A Little Spark
Last New Year’s Eve, I headed down to Palm Harbor to spend the holiday with my friend Lindsey and her family. She has three kiddos under age seven, Henley, Presley, and Gigi.
Her oldest, Henley, is quite the talented little artist. They had recently finished renovating their home, and as Lindsey gave me the grand tour, I was blown away by all his original artwork she had framed and displayed in his room.
Over the course of the few days I spent there, I found myself playing board games, getting my hair “done” at Presley’s Haus of Hair, watching Encanto on repeat, and drawing and coloring at the kitchen counter with the kids. I told them I was going to sketch drawings of each of them before I left, which is hysterical, because I had never really spent any time doing such a thing.
Sketch them I did, and with such ridiculous results, Lindsey told me not to tell Presley that it was her because it would most likely traumatize her if she thought that’s how she really looked. I’m still laughing at their reactions to their “portraits.” They were so bad. But I didn’t care. We had the best time drawing together.
Fast forward to March, when we all got together again for spring break in a cabin in Gatlinburg, Tenn. with a few more of our friends and family. Henley and I resumed our kitchen-counter artwork parties, and this time my friend and coworker Morgan joined in. I’d like to think I got slightly better after this trip, but who can really say?
In July, it was back to Palm Harbor for another visit and more sketch sessions. I found myself really looking forward to this time with Lindsey’s kids—not having a phone in my hand or thinking about anything other than how hard it is to draw noses … and make eyes proportionate.
Last month, I went down to visit again for Thanksgiving, and after a year of “practice,” Lindsey tasked Henley and me with recreating our versions of Yakir Zendo’s Queue 101D. I’m holding mine in the photo above, with an evil-looking Prince I also plagiarized. I figure once I get the basics down of copying great work, maybe I can start on my own.
All of this is to say, how are you spending your Dry January? Last year it was piano lessons; this year, I think it’s going to be becoming Picasso 2.0 for me. Tee-Hee.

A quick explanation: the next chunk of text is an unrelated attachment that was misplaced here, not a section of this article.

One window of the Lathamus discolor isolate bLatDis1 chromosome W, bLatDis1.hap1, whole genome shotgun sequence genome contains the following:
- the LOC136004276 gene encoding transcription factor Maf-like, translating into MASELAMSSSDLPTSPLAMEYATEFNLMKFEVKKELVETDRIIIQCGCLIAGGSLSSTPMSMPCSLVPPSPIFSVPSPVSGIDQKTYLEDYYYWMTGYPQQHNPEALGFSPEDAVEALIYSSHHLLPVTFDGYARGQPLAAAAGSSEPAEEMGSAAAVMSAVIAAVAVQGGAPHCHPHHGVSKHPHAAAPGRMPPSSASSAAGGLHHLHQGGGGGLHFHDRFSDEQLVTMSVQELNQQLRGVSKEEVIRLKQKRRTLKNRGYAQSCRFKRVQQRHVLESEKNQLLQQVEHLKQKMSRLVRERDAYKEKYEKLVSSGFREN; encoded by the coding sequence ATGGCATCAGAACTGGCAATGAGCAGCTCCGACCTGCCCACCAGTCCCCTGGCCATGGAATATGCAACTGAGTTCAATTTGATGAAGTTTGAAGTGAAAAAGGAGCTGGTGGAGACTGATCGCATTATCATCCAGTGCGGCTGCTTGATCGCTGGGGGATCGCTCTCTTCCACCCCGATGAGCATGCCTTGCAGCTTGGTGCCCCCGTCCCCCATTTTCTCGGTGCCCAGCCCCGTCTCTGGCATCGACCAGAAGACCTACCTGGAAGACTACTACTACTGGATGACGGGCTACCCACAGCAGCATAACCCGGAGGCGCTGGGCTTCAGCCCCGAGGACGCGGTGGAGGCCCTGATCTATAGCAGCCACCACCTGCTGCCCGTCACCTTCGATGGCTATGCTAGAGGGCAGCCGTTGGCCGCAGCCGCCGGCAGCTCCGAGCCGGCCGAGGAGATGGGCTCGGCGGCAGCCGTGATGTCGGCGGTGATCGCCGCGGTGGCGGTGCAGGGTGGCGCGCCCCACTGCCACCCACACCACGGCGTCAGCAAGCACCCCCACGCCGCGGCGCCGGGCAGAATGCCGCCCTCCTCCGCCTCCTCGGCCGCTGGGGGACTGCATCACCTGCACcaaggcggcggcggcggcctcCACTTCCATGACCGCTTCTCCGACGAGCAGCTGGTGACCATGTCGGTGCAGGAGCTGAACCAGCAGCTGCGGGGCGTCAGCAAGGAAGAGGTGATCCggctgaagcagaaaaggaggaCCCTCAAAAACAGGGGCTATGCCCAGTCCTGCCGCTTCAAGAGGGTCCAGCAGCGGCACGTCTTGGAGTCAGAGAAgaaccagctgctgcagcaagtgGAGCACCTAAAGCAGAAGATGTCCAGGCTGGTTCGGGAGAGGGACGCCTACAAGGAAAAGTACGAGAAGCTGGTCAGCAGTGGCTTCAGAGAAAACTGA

And since y’all brought up Dry January, be sure to check out Linda Hopkins’ article on going alcohol-free to kick off the new year (page 48). You might like the results so much you continue the trend even further into 2023.
This issue is chockful of healthy things, like recipes. For an interview with one of the most incredible people I’ve ever had the pleasure of meeting, check out page 34 and the article on Charlotte Hardwick, where she shares some of her favorite go-to recipes. Be sure to follow us on social media, too, because we’ll be showing you the recipe steps in video form throughout the month.
We also feature local people in the business of living a healthier life, like Nate Dixon at Lava 24 and Rob Vaughn at Bluffton Pharmacy. One of my favorite articles this month is on page 26: an interview with nine local nurses. I was literally in tears reading some of their answers about what called them to this self-sacrificing career.
This issue also has your mental health covered. I asked my good friend and local therapist Sheila Tucker to write about a mental health topic. For an eye-opening look at “Gaslighting,” Merriam- Webster’s word of 2022, head over to page 41. Boy did this article illuminate some things for me. Do not sleep on this one, folks.
Wishing you all the very happiest and healthiest new year. I’m so excited to see what this year will bring for me, you, and this awesome place where we live.